The title of this entry is referring to the Kafka novel. I've observed that writing is a dynamic process that changes as we improve our skills, and changes us in the journey. I'll explain.
When I first started writing, it was around my senior year of high school. I began writing a generic fantasy novel in an old notebook in my spare time. Eventually, with college approaching and other worries, I put the novel away and decided I would work on it again later. (I probably knew I didn't intend to, but I did anyway. At the time I didn't think I wanted to be a writer for a living. I thought I wanted to be a graphic designer...but we'll save my reasons for changing jobs for another entry.)
When I went to college, I became involved in gaming and wrote a very long character history, and added to that history chapter by chapter. I showed it to my friends who were very encouraging, telling me that they really enjoyed it and that they wanted to see more. So every time I wrote on the history I showed it to them in weekly installments. They told me that I should be a writer.
I also, during this time, took a creative writing class and wrote my first short horror story, "Jack and Jill." It was about a woman being haunted by the ghost of her suicidal boyfriend. My writing teacher told me that it was the best short horror story he had seen in his class in years and I should publish it. He pointed me in the direction for finding a magazine to submit it to.
Well, to make a long story short, I found both the notebook and the character history recently when I was going through some old papers. I read them and couldn't believe it. THEY WERE TERRIBLE! The grammar was like that of a third grader, and it was kind of me to think the plots were simply generic. Also, the characters were all two dimensional. I don't think one of them changed. I even found my old copy of "Jack and Jill" and, while it wasn't as bad as the fantasy novel or the character history, in comparison to the short stories I write now the style definitely needed improvement.
It was then that I realized in just a few years my writing had changed so much that looking back on it I could barely recognize my own work. It also made me realize that the more I write, the better I'll be. I'll probably be looking back on my first novels in ten years and thinking the same thing.
Still, I'm not trying to say that those people who liked my work had bad taste, or that they were lying to me to make me feel good. It just made me realize I could do so much better for my friends and for everyone that reads my work. It made me wish I could let them read what I've been working on right now. The work I started then is so sub par compared to the work I have now, it's amazing. While the realization was kind of sad, it also made me happy at the same time--it means I made it. When you can subjectively look at your work and see how dramatically your style has changed and improved, it means you're developing your own style and morphing into a real writer.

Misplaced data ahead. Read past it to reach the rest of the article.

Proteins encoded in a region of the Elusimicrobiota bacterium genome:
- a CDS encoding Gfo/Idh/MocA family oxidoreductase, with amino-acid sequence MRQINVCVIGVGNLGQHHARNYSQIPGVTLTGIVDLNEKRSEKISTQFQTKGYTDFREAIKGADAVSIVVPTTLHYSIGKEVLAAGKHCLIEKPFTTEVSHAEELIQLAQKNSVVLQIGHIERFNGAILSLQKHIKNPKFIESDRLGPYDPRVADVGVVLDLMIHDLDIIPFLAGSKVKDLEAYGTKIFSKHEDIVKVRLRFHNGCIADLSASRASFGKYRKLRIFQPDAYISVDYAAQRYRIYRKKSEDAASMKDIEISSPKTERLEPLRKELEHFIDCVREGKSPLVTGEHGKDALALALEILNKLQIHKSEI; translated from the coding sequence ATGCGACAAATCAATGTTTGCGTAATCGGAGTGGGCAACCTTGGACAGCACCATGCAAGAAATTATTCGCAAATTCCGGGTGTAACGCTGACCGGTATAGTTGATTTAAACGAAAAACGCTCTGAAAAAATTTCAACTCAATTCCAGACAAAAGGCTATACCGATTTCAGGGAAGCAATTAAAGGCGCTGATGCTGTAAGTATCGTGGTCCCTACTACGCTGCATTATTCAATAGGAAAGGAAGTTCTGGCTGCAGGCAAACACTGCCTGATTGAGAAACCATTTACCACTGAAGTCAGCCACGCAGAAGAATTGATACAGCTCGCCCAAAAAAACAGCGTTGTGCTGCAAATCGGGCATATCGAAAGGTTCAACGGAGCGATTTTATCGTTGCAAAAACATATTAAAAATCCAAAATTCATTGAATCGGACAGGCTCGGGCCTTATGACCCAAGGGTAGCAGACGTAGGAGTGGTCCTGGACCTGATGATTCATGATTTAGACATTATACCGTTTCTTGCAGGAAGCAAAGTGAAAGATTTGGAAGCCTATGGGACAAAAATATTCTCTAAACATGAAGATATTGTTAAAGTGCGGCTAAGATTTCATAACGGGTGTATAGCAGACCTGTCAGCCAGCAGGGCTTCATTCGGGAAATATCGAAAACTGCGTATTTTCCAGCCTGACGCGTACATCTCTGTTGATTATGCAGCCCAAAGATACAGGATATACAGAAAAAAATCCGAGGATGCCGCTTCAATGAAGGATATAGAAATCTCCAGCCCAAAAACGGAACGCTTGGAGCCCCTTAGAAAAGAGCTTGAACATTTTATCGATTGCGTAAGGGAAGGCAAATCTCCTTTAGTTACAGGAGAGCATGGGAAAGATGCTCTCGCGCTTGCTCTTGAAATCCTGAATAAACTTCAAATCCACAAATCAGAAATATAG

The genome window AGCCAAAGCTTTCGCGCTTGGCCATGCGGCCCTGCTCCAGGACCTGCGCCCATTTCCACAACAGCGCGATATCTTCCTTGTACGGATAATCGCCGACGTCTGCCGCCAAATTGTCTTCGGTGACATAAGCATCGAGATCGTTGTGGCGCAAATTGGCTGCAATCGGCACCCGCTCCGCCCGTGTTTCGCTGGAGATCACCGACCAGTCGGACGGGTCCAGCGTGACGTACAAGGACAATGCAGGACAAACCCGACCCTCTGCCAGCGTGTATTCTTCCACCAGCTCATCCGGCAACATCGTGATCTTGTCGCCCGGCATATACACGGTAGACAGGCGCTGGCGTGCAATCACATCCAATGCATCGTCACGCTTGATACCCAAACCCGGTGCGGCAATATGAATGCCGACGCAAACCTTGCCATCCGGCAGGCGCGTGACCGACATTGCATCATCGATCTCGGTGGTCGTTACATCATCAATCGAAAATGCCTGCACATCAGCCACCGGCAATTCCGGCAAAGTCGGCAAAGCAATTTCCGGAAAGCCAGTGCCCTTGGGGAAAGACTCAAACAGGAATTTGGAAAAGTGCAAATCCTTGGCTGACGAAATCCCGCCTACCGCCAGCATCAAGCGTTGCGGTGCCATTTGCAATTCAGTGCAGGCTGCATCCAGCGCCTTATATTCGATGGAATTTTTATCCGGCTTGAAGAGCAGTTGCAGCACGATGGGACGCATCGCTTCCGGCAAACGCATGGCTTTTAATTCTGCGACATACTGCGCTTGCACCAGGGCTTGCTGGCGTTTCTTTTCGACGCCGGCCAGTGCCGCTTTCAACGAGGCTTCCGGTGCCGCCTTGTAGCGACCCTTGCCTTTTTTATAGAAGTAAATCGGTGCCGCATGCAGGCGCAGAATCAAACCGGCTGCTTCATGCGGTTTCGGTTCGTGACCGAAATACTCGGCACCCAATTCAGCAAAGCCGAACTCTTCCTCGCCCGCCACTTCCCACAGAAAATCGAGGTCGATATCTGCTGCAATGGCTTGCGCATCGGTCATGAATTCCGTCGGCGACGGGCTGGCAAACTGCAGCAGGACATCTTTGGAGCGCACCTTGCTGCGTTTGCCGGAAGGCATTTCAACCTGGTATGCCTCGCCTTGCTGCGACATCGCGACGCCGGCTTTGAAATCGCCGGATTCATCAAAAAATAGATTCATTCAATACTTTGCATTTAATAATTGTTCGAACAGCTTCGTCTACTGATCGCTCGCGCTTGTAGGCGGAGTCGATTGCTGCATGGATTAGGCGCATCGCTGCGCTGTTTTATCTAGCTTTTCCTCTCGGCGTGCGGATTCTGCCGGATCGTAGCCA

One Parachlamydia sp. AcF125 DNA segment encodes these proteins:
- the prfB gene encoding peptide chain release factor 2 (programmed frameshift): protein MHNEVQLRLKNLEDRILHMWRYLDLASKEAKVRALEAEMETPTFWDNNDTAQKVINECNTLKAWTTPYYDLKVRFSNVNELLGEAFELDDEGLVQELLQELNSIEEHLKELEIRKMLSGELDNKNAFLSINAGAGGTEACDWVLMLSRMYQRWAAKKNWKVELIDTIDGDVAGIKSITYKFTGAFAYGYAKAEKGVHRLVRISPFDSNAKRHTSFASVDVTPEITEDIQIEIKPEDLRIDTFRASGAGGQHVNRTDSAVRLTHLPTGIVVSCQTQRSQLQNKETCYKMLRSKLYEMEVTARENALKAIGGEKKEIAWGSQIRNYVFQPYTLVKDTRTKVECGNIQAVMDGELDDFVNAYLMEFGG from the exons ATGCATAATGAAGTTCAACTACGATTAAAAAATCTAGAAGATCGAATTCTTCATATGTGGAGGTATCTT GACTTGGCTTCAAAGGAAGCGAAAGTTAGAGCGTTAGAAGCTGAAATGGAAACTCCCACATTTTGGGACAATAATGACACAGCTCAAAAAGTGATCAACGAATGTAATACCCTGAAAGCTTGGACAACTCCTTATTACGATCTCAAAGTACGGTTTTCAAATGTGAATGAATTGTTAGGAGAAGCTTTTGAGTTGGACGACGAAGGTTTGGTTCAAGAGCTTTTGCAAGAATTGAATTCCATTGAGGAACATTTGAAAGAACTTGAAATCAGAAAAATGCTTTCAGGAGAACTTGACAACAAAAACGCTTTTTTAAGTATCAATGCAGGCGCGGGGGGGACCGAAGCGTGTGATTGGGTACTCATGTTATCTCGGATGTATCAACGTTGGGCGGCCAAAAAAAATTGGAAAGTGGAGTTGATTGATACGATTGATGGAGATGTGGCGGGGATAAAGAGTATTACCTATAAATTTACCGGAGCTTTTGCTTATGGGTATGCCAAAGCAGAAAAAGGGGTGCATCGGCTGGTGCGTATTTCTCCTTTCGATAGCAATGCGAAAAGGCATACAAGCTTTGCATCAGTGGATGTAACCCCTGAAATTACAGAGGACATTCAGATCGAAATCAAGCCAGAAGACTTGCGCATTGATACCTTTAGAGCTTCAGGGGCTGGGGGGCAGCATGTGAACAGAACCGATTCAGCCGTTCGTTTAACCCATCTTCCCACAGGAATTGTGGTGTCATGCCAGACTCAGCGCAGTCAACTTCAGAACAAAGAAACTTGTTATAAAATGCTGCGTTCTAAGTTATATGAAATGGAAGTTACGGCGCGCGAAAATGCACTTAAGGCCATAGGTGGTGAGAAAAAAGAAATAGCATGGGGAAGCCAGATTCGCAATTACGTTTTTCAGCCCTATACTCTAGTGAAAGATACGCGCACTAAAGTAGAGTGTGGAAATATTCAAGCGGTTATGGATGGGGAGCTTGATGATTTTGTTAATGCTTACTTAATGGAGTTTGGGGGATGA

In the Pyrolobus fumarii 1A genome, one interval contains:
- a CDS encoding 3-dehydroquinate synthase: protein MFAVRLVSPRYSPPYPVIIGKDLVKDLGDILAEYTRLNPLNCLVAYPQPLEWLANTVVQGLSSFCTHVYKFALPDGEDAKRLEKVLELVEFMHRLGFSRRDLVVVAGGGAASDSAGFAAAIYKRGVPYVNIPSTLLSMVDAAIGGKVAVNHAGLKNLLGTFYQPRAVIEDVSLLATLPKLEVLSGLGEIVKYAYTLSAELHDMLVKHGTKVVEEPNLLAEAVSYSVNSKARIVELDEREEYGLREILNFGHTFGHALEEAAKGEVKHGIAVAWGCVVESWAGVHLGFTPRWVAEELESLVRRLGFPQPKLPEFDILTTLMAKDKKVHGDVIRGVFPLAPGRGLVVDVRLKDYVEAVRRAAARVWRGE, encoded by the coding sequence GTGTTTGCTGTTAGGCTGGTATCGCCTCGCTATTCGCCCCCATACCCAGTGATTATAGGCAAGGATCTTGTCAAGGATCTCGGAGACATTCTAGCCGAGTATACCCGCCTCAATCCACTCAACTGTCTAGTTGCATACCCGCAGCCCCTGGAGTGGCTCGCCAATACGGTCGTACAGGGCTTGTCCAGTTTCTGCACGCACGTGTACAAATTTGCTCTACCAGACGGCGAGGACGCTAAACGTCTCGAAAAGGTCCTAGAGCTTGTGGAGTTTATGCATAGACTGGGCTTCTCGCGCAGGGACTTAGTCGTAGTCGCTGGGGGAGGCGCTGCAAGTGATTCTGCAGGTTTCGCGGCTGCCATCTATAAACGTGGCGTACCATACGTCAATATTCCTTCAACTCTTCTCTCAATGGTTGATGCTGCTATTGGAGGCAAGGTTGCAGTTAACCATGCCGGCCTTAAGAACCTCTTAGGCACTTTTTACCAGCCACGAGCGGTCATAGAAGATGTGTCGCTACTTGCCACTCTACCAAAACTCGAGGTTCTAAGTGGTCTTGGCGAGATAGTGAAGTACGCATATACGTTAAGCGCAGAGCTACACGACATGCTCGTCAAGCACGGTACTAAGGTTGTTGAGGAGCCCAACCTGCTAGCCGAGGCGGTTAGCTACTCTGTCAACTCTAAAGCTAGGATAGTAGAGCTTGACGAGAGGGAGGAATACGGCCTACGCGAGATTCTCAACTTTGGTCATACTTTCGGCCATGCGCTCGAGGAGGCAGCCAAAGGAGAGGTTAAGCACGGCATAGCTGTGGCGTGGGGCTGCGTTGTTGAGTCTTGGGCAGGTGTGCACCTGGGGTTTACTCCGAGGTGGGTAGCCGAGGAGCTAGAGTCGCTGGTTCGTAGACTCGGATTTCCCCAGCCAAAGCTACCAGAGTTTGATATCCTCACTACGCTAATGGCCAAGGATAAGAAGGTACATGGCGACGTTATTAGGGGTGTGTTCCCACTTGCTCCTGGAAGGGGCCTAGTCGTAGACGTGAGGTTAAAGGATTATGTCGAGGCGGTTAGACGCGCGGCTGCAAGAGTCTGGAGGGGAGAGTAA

I've noticed that I feel at home cloistered in my writing room and staring at the computer for hours on end. How much writing I've done for the day greatly increases or decreases my mood, because writing is not only my job, but my pleasure. Ironically though, since I'm allowed to stay home and write, it means I'm also unemployed. Even when my novels get published on any official form, there's no place to circle the job "writer." So, in some ways, I'm like Gregor, cloistered inside of my room and unable to work. But, I like to think my metamorphosis is more like that of a butterfly, and less offensive to my family. I just need a chance to spread my wings.
This blog entry is for those of you who want to write. The moral is, don't give up when you get rejected, but also remember that the stories you write starting out, are the stories you'll probably hate later. Don't be discouraged by that, but think of it as a journey, your own personal metamorphosis that you'll get to watch as you improve.
In the future, I'll be adding more blog entries to help out beginning writers. Even though I still technically am one, I have enough experience to at least help. I remember that I had a very hard time getting started and needed as much guidance as possible. For those of you who are just starting to write, I recommend these books.
The Writer's Market - It's a yearly compilation of publishers, magazines, trade journals, literary agents, and also provides some advice for writing query letters and other important tips for beginners.
Stephen King A Memoir of the Craft On Writing - This is a very straightforward book that gives you interesting insight into the life of one of the greatest horror novelists (in my opinion), as well as everything from where he gets his inspiration from what to do to get your own career started.
William Strunk Jr. and E. B. White's The Elements of Style - This short book gives you not only good tips about common grammatical mistakes, but also tells you basic principles of composition and ways to start forming your own style.
I'm sure there are many more. And, anyone who reads this, feel free to add to the list. But, these three will at least get you started on the right path. I hope this list helps a little, and remember, READ! READ! READ! Reading will improve your writing.
Thanks for reading. I'll have more for you in the future, including samples of my work. (Maybe even samples of my early work, if I'm brave enough...)